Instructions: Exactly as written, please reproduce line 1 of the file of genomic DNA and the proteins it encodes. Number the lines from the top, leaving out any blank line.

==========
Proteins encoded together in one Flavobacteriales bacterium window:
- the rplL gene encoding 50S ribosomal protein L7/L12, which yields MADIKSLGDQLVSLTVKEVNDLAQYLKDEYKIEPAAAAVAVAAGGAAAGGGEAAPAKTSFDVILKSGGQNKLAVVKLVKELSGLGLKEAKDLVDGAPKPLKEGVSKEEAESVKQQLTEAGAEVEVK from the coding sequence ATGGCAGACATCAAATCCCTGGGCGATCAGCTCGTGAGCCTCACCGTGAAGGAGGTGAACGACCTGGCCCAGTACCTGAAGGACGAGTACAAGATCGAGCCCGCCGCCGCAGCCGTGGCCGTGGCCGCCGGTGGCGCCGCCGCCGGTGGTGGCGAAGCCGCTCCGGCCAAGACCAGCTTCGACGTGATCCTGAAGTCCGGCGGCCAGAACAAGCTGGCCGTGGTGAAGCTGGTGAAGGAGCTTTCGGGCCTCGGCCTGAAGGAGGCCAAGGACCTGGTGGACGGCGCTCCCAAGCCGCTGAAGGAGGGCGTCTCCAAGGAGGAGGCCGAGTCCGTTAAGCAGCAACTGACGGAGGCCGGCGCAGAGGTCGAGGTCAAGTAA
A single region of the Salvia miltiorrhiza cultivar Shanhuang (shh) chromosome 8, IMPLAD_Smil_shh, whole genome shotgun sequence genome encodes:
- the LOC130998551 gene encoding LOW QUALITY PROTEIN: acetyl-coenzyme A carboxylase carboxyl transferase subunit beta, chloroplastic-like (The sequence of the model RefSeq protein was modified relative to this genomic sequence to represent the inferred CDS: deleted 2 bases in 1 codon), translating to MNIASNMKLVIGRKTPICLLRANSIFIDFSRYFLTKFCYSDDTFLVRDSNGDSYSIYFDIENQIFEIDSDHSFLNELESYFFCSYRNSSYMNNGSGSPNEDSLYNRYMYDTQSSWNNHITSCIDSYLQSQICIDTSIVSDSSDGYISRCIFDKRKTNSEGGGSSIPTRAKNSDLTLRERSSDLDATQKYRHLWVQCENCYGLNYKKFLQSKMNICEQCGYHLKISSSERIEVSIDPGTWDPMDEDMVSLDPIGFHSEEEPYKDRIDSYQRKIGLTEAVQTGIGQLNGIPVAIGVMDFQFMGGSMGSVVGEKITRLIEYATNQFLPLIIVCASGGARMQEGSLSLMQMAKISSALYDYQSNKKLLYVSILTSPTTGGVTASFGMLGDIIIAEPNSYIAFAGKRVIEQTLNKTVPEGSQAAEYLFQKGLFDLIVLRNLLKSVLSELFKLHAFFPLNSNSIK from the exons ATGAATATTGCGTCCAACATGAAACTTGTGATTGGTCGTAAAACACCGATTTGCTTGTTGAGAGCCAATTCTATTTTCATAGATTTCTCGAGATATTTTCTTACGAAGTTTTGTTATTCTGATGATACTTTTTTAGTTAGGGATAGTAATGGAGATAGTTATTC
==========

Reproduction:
Proteins encoded together in one Flavobacteriales bacterium window: